Sustainable development requires evidence-informed decision-making on resource allocation, policy and service delivery at federal, provincial and local spheres of government. This requires a sustainable flow of timely and reliable data. Unfortunately, in many countries, national statistical systems are not adequately equipped to provide the data necessary for informing development decisions and measuring development progress. In late 2017 Bikas Udhyami undertook a study to examine Nepal’s statistical system. By assessing the strengths, weaknesses and delivery of data production in Nepal the study aimed to determine whether the available data sources fulfil the demands for implementing and monitoring the Sustainable Development Goals (SDGs).
Informed by a literature review and key informant interviews the study examines the organization and delivery of Nepal’s statistical system. This includes a review of data governance in Nepal (including an overview of key actors, the legal framework, national policies, resources), the data infrastructure (including ICT and capacity), the data sources, and data accessibility. To support this, a database of primary development data available in Nepal was collected and mapped against the SDG indicators. The methodology for this study has been based on the Data Development Assessment methodology designed by Development Initiatives which was adapted to the Nepali context. Using this methodology the study examines the effectiveness of Nepal’s statistical system and also assesses the adequacy of current data sources to monitor the indicator framework provided by the SDGs.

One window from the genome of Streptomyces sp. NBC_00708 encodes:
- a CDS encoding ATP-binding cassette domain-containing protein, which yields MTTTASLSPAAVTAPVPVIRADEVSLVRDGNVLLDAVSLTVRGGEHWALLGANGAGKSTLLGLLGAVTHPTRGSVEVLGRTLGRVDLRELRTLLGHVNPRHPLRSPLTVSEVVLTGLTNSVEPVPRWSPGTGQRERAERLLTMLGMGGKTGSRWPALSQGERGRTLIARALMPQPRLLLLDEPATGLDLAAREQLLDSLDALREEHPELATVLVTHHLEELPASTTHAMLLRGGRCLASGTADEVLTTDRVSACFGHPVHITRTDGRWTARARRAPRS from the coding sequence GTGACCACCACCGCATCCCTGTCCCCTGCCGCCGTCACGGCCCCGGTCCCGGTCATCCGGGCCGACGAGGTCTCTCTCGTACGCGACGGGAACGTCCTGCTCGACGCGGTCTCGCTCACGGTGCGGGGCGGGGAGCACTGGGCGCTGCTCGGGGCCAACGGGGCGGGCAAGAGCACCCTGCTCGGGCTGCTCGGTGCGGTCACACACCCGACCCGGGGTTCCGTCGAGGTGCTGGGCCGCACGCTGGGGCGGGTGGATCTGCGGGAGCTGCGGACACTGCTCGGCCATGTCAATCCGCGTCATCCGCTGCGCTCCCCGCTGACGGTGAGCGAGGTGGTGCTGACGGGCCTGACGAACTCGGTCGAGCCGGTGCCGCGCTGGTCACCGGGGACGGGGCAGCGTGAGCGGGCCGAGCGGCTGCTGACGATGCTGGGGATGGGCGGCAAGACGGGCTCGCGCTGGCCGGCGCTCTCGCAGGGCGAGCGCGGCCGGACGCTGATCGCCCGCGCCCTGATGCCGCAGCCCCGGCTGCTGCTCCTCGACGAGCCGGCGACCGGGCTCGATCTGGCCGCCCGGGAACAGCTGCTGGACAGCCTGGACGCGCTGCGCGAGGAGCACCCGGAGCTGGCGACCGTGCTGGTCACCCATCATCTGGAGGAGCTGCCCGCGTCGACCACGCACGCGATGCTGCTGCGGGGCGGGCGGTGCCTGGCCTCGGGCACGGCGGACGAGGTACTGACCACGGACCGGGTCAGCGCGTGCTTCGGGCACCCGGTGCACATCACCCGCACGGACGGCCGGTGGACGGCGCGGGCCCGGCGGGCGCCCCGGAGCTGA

Among the key findings, the study finds that Nepal’s statistical system is highly fragmented and coordination among data producers is limited. Whereas Nepal’s legal framework provides for access to information, the sharing of data is still not common practice and the government shares limited data publicly online in machine readable formats. The study finds that much needs to be done to improve data access, affordability, security, digitization, and synergies, and that, although the demand for and the use of data is increasing, the practice of using data is still in its formative stage. The study finds that the major data sources for informing development decisions are data from civil registries, censuses, administrative systems and surveys and that, although the government has started to mainstream the SDGs into national level budgeting and planning, there are significant data gaps preventing accurate monitoring of SDG progress – in particular in the availability of disaggregated open data.
The study can be accessed here.